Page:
From microbiology to cancer biology: the Rid protein family prevents cellular damage caused by endogenously generated reactive nitrogen species

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Abstract

Summary

The Rid family of proteins is highly conserved and broadly distributed throughout the domains of life. Genetic and biochemical studies, primarily inSalmonella enterica, have defined a role for RidA in responding to endogenously generated reactive metabolites. The data show that 2-aminoacrylate (2AA), a reactive enamine intermediate generated by some pyridoxal 5′-phosphate-dependent enzymes, accumulates in the absence of RidA. The accumulation of 2AA leads to covalent modification and inactivation of several enzymes involved in essential metabolic processes. This review describes the 2AA hydrolyzing activity of RidA and the effect of this biochemical activity on the metabolic network, which impacts organism fitness. The reported activity of RidA and the consequences encounteredin vivowhen RidA is absent have challenged fundamental assumptions in enzymology, biochemistry and cell metabolism regarding the fate of transiently generated reactive enamine intermediates. The current understanding of RidA inSalmonellaand the broad distribution of Rid family proteins provide exciting opportunities for future studies to define metabolic roles of Rid family members from microbes to man.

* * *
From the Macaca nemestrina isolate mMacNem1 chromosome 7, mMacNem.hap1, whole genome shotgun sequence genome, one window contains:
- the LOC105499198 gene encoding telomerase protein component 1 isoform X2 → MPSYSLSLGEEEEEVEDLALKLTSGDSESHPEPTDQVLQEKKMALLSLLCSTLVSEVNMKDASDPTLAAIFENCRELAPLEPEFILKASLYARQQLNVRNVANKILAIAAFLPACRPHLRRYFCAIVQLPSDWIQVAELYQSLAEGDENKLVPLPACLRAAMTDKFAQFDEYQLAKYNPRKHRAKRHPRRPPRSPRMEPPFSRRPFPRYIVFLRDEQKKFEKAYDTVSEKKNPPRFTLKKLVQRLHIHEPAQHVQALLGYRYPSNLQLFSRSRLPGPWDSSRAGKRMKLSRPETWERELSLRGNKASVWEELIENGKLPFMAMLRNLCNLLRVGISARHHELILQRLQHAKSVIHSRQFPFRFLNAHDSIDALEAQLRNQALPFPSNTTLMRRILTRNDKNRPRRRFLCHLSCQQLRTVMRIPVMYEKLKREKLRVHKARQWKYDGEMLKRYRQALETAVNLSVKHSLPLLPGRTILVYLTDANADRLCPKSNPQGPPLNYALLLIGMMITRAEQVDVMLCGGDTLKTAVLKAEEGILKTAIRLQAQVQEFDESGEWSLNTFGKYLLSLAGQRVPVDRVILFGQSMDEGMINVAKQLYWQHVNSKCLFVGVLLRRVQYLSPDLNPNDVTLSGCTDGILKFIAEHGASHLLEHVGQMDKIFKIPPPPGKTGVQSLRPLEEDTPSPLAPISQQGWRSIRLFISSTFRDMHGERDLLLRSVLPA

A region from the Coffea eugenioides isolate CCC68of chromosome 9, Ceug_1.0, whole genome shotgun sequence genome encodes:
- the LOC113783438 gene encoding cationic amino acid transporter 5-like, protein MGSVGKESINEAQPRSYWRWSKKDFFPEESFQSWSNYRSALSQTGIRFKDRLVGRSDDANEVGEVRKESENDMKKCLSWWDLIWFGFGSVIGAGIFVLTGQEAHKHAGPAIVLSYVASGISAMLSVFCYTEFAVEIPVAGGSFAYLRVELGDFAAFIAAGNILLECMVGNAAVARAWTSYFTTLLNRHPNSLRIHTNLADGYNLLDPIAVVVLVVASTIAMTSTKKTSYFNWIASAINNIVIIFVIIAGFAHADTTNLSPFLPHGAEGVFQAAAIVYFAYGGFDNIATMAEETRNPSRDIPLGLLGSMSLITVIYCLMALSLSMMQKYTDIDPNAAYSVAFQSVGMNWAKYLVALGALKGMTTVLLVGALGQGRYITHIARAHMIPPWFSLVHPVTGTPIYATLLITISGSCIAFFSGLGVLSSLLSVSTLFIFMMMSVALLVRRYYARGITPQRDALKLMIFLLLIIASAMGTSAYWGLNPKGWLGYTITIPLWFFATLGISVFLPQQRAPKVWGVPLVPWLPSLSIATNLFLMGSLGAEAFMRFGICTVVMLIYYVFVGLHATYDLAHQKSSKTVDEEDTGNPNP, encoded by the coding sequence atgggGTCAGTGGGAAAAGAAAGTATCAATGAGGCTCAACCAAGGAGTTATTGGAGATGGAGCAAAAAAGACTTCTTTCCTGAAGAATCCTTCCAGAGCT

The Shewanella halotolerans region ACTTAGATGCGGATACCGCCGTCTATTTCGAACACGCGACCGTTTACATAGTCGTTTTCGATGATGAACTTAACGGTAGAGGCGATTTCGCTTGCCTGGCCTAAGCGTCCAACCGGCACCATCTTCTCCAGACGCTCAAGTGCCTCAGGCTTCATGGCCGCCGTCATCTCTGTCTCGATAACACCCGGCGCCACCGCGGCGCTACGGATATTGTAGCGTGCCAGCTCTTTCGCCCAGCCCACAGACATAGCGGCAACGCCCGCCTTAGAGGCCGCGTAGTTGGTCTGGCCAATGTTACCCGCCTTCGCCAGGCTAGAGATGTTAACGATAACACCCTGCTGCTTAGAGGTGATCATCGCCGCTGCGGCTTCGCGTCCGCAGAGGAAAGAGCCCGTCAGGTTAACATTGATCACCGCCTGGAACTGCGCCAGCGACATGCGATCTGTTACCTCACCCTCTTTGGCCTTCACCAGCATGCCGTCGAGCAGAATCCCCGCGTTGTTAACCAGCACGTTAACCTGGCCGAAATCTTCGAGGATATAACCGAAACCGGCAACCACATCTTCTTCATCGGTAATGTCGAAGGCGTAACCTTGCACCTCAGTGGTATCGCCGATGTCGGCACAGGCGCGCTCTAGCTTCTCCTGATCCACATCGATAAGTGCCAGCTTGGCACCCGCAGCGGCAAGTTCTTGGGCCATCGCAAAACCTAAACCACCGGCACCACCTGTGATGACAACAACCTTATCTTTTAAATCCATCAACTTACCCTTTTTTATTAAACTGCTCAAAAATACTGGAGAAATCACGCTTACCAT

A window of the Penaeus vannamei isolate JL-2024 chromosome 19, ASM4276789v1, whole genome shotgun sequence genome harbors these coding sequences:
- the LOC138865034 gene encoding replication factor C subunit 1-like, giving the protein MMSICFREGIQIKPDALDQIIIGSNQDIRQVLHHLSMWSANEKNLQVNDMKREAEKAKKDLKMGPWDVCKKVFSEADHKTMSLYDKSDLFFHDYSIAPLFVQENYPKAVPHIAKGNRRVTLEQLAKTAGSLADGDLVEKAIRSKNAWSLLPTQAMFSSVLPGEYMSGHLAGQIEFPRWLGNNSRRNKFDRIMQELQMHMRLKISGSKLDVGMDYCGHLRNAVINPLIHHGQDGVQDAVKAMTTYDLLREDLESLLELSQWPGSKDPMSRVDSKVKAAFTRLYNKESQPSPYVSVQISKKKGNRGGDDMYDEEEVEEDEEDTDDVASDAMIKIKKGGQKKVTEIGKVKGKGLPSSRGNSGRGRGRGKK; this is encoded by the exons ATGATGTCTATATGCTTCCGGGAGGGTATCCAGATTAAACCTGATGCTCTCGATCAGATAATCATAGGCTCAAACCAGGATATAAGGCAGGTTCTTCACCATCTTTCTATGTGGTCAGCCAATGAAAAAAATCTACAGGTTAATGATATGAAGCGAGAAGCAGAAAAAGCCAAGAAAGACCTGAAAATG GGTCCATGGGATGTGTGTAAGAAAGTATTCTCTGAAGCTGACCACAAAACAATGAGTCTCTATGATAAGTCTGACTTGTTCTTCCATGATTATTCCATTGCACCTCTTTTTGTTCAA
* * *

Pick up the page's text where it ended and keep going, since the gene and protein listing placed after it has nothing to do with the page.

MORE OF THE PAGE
The Rid family of proteins is highly conserved and broadly distributed throughout the domains of life. Genetic and biochemical studies, primarily in Salmonella enterica, have defined a role for RidA in responding to endogenously generated reactive enamine species. If allowed to accumulate, enamines can damage cell components. This review describes the enamine hydrolyzing activity of RidA and the effect of this biochemical activity on the metabolic network, which impacts organism fitness.

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